30-------------------------------------------------------------------------------- Table of Contents Revenue from the sales of our products in the three primary submarkets of the mobile devices end market was as follows: Year ended December 31, (in millions) 2011 2010 3G/4G $ 467.9 $ 390.6 2G 37.8 96.3 Connectivity 128.8 114.3 Total $ 634.5 $ 601.2 Networks Revenue from sales of our products in the networks end market decreased approximately 4% in 2011, compared to 2010. The decrease was due to revenue from sales of our radio access and multi-market products decreasing by 8% and 24%, respectively. Radio access revenue declined as a result of telecommunications companies slowing their investment in the expansion of base station capacity and no new major rollouts of base station infrastructure in emerging markets. These decreases in sales of radio access and multi-market products were partially offset by an 8% increase in revenue from sales of our transport products due to success with our optical product line supporting customer network upgrades to 40 and 100Gb/s systems.

Revenue from the sales of our products in the three primary submarkets of the networks end market was as follows: Year ended December 31, (in millions) 2011 2010 Radio access $ 60.3 $ 65.2 Transport 89.3 82.9 Multi-market 28.8 37.8 Total $ 178.4 $ 185.9 Defense & Aerospace Revenue from sales of our products in the defense and aerospace end market decreased approximately 9% in 2011, compared to 2010. The decrease was primarily the result of a 29% decrease in sales of our radar products due to program completions. This decrease was partially offset by increases in contract-based revenue and sales of communications products.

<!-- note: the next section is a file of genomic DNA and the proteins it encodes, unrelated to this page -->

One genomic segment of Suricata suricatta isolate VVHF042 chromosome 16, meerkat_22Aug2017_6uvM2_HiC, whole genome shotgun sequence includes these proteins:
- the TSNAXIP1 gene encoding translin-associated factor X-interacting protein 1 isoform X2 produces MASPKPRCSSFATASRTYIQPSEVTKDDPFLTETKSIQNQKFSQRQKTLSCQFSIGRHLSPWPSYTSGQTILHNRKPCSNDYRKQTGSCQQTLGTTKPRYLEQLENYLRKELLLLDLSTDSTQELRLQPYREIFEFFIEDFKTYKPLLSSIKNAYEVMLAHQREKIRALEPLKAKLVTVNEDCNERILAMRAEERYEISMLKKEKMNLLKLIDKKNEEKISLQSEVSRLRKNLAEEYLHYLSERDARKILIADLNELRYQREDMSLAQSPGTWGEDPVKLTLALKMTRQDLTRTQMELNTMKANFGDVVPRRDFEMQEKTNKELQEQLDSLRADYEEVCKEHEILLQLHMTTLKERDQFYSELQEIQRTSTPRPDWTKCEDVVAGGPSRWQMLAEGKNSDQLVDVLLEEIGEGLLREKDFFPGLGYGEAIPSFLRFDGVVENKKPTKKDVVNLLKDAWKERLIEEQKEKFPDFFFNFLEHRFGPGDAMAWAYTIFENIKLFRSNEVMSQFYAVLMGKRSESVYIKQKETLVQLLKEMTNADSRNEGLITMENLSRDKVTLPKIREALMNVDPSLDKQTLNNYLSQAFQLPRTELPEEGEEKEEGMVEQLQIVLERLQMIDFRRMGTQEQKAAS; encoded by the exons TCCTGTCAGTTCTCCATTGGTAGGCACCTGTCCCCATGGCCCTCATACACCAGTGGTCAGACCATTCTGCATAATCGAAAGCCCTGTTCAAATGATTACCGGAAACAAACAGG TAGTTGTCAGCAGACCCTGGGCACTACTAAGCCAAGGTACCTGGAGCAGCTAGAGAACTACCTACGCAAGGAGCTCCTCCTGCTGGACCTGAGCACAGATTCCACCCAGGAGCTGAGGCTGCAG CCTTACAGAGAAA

Significant Customers Foxconn Technology Group accounted for 35% and 25% of our revenue for the years ended December 31, 2011, and 2010, respectively. During 2010, we experienced higher demand than could be supported by the capacity in our factories. With the capacity constraints, we focused on meeting the demand of certain customers, including Foxconn Technology Group. In 2011, as a result of allocating sales of available products to these customers and the customers' success, revenue resulting from sales to Foxconn Technology Group constituted a larger portion of our total revenue.

Domestic and International Revenue Revenue from sales to our domestic customers was approximately $246.1 million in 2011, compared to approximately $326.9 million in 2010. Revenue from sales to our international customers was approximately $650.0 million in 2011, compared to approximately $551.8 million in 2010. As a percentage of total revenue, revenue from sales to our international customers was 73% in 2011, compared to 63% in 2010. As a percentage of total revenue, revenue from sales to our international customers grew as a result of the increasing demand for our products in the mobile devices end market and the growth in revenue from Foxconn Technology Group which is included as an international customer.

Gross Profit Our gross profit margin as a percentage of total revenue decreased to 35.9% in 2011, compared to 39.9% from 2010. The decrease in gross profit was primarily due to the mix of higher sales of our products in the mobile devices end market, which have lower gross profit compared to the products used in the other end markets and lower utilization in our factories as demand did not keep pace with capacity expansions during the year.